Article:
Frequently asked questions

Online resources

Implementation toolkit

The chemical properties of refrigerants make them extremely effective at cooling the equipment they serve however they also carry severe risks and impacts to the environment, specifically the Earth’s atmosphere. When released freely, chlorofluorocarbon-based (CFC) refrigerants damage the ozone layer in Earth’s upper atmosphere and contribute substantially to global warming. It is not uncommon for refrigerant-using systems to leak refrigerants into the atmosphere unchecked, compromising system performance and substantially impacting the environment.

This best practice helps building operators to reduce stratospheric ozone depletion  caused by unintended releases of refrigerants into the atmosphere through proper heating, ventilation, air condition, and refrigeration (HVAC) refrigerant management practices.

 

Objective

Create and implement procedures for HVAC refrigerant leak detection to proactively discover leaks and promptly remediate them.

Implementation Requirements

See BIT Building Program Manual for additional details and recommended steps for implementing this best practice.

Submittal Requirements

The following are the required submittals in order to fulfill the objective of this best practice. In addition to the procedure(s) outlined below, any jurisdictional requirements shall be strictly adhered to.

 

  • Inventory of HVAC refrigerant-using equipment that includes:
    • Type of refrigerant-using equipment;
    • Number/Amount of each type of equipment;
    • Location of equipment;
    • Location(s) served by equipment;
    • Type of refrigerant used;
    • Equipment manufacturer; and
    • Model number.
  • Log of refrigerant leak tests, results, and repairs that align with inventory.
  • Written refrigerant leak detection testing procedures including an action plan and/or notification procedures for when refrigerant leaks are detected.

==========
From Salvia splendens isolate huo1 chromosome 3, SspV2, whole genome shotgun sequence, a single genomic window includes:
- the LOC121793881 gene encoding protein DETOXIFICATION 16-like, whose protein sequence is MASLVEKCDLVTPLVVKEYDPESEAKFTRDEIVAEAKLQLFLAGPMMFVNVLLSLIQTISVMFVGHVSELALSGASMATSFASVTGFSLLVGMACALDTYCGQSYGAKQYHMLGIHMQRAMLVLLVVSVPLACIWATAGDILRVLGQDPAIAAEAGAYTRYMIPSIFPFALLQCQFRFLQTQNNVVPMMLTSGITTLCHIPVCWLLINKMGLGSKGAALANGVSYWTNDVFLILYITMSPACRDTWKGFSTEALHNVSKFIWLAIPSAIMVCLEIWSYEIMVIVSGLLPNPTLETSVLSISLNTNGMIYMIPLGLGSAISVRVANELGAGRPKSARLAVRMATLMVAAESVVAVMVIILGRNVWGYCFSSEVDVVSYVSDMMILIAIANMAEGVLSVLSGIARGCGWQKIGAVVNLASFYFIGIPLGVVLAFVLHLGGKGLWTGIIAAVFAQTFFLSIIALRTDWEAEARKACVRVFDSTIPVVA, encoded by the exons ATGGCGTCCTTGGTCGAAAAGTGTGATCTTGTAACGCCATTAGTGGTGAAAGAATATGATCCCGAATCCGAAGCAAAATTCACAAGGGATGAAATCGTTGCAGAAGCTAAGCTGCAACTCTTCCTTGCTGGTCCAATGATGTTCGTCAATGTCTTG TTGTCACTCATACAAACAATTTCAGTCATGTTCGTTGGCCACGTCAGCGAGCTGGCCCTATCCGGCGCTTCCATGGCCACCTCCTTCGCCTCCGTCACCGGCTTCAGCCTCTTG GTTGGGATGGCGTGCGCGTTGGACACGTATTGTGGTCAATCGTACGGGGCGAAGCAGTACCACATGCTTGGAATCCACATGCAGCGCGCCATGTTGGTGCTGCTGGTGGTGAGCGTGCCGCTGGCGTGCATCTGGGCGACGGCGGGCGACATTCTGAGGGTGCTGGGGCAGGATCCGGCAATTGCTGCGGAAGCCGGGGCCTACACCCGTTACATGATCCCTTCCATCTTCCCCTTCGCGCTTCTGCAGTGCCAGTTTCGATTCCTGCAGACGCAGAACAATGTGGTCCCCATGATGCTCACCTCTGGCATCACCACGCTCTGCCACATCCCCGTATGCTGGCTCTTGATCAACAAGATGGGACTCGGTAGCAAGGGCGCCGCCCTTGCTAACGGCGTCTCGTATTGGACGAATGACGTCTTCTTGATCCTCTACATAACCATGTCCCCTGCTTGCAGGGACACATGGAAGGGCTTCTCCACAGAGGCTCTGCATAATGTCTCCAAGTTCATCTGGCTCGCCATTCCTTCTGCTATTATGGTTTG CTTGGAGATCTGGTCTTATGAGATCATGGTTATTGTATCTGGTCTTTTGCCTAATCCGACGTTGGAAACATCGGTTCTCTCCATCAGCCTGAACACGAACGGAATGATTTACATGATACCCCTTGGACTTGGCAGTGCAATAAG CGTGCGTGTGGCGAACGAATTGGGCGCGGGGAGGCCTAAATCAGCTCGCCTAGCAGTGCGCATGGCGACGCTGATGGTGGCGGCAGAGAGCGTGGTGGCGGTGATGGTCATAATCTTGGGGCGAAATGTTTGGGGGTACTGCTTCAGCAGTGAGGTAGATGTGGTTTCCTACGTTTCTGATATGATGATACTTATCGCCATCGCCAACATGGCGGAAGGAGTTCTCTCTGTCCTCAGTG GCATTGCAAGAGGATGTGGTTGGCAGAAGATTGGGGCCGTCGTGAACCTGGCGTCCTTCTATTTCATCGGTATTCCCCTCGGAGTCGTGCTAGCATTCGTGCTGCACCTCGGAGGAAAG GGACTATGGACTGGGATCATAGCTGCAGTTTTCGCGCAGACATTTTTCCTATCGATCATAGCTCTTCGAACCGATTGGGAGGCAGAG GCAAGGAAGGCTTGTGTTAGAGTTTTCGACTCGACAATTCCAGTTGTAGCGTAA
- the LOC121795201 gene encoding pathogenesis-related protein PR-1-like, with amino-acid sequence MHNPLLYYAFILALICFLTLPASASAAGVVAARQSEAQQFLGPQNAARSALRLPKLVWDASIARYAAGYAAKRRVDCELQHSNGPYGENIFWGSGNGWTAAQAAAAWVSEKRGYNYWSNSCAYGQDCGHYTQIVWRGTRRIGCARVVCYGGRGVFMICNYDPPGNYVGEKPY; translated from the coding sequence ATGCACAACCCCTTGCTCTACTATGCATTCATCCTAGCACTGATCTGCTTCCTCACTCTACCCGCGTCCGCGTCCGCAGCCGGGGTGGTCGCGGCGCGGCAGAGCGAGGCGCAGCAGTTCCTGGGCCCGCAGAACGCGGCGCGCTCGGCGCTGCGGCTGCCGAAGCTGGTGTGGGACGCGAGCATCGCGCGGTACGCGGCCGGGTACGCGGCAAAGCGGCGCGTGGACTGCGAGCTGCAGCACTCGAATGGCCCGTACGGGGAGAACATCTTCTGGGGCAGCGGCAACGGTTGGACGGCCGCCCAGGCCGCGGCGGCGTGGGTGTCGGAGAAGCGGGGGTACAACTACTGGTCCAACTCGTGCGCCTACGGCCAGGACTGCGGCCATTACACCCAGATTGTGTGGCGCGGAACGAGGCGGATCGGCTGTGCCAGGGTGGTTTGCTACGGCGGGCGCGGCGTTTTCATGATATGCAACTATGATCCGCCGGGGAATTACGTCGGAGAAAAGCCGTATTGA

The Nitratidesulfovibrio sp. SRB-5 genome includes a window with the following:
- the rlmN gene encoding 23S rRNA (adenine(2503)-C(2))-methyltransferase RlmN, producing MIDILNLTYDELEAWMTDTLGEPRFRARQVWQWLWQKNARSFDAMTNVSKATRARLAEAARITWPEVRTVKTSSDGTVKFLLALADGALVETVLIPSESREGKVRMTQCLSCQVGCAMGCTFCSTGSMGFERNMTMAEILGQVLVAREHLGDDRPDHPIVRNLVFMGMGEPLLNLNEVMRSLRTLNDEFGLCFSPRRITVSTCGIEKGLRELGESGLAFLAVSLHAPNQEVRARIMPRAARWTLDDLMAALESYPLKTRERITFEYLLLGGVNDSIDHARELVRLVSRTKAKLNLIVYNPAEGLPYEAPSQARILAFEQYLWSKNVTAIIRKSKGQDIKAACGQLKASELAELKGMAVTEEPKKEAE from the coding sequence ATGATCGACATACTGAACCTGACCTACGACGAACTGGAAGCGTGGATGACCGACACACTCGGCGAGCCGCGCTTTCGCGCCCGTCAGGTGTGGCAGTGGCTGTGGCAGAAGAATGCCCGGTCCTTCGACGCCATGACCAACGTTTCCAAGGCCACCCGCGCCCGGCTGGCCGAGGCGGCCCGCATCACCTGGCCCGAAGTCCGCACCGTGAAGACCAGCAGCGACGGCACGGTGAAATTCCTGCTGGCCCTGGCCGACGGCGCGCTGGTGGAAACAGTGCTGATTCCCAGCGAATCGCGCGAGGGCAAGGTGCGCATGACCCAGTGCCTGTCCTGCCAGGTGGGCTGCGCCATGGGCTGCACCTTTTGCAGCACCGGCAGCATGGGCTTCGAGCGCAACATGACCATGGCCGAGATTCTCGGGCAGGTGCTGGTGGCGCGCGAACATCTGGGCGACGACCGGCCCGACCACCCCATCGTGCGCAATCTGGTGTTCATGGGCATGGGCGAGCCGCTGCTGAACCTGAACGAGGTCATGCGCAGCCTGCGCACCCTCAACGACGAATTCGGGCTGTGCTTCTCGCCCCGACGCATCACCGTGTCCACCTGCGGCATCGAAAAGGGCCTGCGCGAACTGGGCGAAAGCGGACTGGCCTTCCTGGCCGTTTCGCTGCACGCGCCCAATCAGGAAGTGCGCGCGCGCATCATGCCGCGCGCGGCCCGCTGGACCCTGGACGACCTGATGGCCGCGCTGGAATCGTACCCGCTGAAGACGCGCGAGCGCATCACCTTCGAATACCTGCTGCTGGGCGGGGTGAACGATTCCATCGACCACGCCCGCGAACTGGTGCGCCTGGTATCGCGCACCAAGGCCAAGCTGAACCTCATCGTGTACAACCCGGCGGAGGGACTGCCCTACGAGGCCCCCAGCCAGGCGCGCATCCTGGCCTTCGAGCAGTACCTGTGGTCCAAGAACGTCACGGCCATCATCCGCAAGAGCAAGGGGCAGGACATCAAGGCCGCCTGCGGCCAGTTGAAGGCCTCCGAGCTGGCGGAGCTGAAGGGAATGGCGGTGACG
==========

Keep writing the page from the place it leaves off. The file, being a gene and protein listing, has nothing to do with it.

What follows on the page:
For Tenant-Controlled Spaces

Option 1. Inventory, log, and testing procedures.

  • Inventory of HVAC refrigerant-using equipment for the entire building or that serve tenant-controlled space including:

    • Type of refrigerant-using equipment;
    • Number/Amount of each type of equipment;
    • Location of equipment;
    • Location(s) served by equipment;
    • Type of refrigerant used;
    • Equipment manufacturer; and
    • Model number.
  • Log of refrigerant leak tests, results, and repairs that align with inventory.
  • Written refrigerant leak detection testing procedures including an action plan and/or notification procedures for when refrigerant leaks are detected.

OR

Option 2. Declination of ownership/management

If ownership/management is unwilling to engage:

  • Documentation of request to ownership/management for 1) an inventory of all refrigerant-using equipment serving the tenant-controlled space, 2) a log of leak tests, results, and repairs and 3) written refrigerant leak detection testing procedures and 4) any response to the request.
  • Process for reengaging ownership/management on, at least, an annual basis.